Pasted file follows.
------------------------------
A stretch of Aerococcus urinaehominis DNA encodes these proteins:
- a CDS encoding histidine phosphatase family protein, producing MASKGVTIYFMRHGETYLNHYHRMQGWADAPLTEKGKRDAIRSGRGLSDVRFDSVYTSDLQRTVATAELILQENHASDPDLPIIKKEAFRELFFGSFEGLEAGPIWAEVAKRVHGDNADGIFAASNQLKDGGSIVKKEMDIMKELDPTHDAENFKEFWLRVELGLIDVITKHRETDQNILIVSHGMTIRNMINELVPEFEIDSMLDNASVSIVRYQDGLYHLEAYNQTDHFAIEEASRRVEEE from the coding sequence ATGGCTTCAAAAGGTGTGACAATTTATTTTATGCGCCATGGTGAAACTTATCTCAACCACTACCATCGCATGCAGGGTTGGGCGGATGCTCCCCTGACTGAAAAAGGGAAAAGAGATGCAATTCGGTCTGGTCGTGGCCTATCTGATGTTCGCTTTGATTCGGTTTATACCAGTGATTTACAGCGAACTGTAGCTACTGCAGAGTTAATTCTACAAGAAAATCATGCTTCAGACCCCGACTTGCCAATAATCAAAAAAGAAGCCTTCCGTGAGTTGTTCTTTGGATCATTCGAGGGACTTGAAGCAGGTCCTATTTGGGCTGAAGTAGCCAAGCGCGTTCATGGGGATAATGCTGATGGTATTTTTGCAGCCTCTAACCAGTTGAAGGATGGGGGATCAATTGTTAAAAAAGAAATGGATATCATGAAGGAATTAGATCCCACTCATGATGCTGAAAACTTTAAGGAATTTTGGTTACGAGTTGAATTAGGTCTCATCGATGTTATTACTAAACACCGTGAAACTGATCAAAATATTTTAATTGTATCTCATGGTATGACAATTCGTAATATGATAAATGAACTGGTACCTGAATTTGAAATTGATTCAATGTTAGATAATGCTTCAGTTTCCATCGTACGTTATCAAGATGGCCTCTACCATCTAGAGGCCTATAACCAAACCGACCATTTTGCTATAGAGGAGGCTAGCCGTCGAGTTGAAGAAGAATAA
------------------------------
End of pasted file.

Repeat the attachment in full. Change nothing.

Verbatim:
A stretch of Aerococcus urinaehominis DNA encodes these proteins:
- a CDS encoding histidine phosphatase family protein, producing MASKGVTIYFMRHGETYLNHYHRMQGWADAPLTEKGKRDAIRSGRGLSDVRFDSVYTSDLQRTVATAELILQENHASDPDLPIIKKEAFRELFFGSFEGLEAGPIWAEVAKRVHGDNADGIFAASNQLKDGGSIVKKEMDIMKELDPTHDAENFKEFWLRVELGLIDVITKHRETDQNILIVSHGMTIRNMINELVPEFEIDSMLDNASVSIVRYQDGLYHLEAYNQTDHFAIEEASRRVEEE from the coding sequence ATGGCTTCAAAAGGTGTGACAATTTATTTTATGCGCCATGGTGAAACTTATCTCAACCACTACCATCGCATGCAGGGTTGGGCGGATGCTCCCCTGACTGAAAAAGGGAAAAGAGATGCAATTCGGTCTGGTCGTGGCCTATCTGATGTTCGCTTTGATTCGGTTTATACCAGTGATTTACAGCGAACTGTAGCTACTGCAGAGTTAATTCTACAAGAAAATCATGCTTCAGACCCCGACTTGCCAATAATCAAAAAAGAAGCCTTCCGTGAGTTGTTCTTTGGATCATTCGAGGGACTTGAAGCAGGTCCTATTTGGGCTGAAGTAGCCAAGCGCGTTCATGGGGATAATGCTGATGGTATTTTTGCAGCCTCTAACCAGTTGAAGGATGGGGGATCAATTGTTAAAAAAGAAATGGATATCATGAAGGAATTAGATCCCACTCATGATGCTGAAAACTTTAAGGAATTTTGGTTACGAGTTGAATTAGGTCTCATCGATGTTATTACTAAACACCGTGAAACTGATCAAAATATTTTAATTGTATCTCATGGTATGACAATTCGTAATATGATAAATGAACTGGTACCTGAATTTGAAATTGATTCAATGTTAGATAATGCTTCAGTTTCCATCGTACGTTATCAAGATGGCCTCTACCATCTAGAGGCCTATAACCAAACCGACCATTTTGCTATAGAGGAGGCTAGCCGTCGAGTTGAAGAAGAATAA